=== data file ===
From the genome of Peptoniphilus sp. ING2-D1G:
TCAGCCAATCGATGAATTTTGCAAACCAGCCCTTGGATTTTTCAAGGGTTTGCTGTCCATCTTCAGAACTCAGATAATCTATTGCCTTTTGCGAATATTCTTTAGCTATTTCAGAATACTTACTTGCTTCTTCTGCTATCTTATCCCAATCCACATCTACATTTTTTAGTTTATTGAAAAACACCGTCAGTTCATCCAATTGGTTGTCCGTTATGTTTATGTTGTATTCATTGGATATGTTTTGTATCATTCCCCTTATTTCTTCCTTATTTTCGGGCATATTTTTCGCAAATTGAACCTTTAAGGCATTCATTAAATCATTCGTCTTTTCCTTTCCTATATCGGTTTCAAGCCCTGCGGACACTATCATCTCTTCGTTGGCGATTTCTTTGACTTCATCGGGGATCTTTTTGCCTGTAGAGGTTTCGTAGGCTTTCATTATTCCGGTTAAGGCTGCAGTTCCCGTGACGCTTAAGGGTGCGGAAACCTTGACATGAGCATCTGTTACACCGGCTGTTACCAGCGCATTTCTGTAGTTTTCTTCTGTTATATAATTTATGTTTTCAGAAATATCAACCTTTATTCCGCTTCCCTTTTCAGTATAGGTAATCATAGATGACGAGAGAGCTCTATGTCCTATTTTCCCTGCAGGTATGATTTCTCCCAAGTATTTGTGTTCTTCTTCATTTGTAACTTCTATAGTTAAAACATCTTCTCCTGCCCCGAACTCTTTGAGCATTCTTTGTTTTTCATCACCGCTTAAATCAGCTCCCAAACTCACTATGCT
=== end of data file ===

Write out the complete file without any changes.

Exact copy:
From the genome of Peptoniphilus sp. ING2-D1G:
TCAGCCAATCGATGAATTTTGCAAACCAGCCCTTGGATTTTTCAAGGGTTTGCTGTCCATCTTCAGAACTCAGATAATCTATTGCCTTTTGCGAATATTCTTTAGCTATTTCAGAATACTTACTTGCTTCTTCTGCTATCTTATCCCAATCCACATCTACATTTTTTAGTTTATTGAAAAACACCGTCAGTTCATCCAATTGGTTGTCCGTTATGTTTATGTTGTATTCATTGGATATGTTTTGTATCATTCCCCTTATTTCTTCCTTATTTTCGGGCATATTTTTCGCAAATTGAACCTTTAAGGCATTCATTAAATCATTCGTCTTTTCCTTTCCTATATCGGTTTCAAGCCCTGCGGACACTATCATCTCTTCGTTGGCGATTTCTTTGACTTCATCGGGGATCTTTTTGCCTGTAGAGGTTTCGTAGGCTTTCATTATTCCGGTTAAGGCTGCAGTTCCCGTGACGCTTAAGGGTGCGGAAACCTTGACATGAGCATCTGTTACACCGGCTGTTACCAGCGCATTTCTGTAGTTTTCTTCTGTTATATAATTTATGTTTTCAGAAATATCAACCTTTATTCCGCTTCCCTTTTCAGTATAGGTAATCATAGATGACGAGAGAGCTCTATGTCCTATTTTCCCTGCAGGTATGATTTCTCCCAAGTATTTGTGTTCTTCTTCATTTGTAACTTCTATAGTTAAAACATCTTCTCCTGCCCCGAACTCTTTGAGCATTCTTTGTTTTTCATCACCGCTTAAATCAGCTCCCAAACTCACTATGCT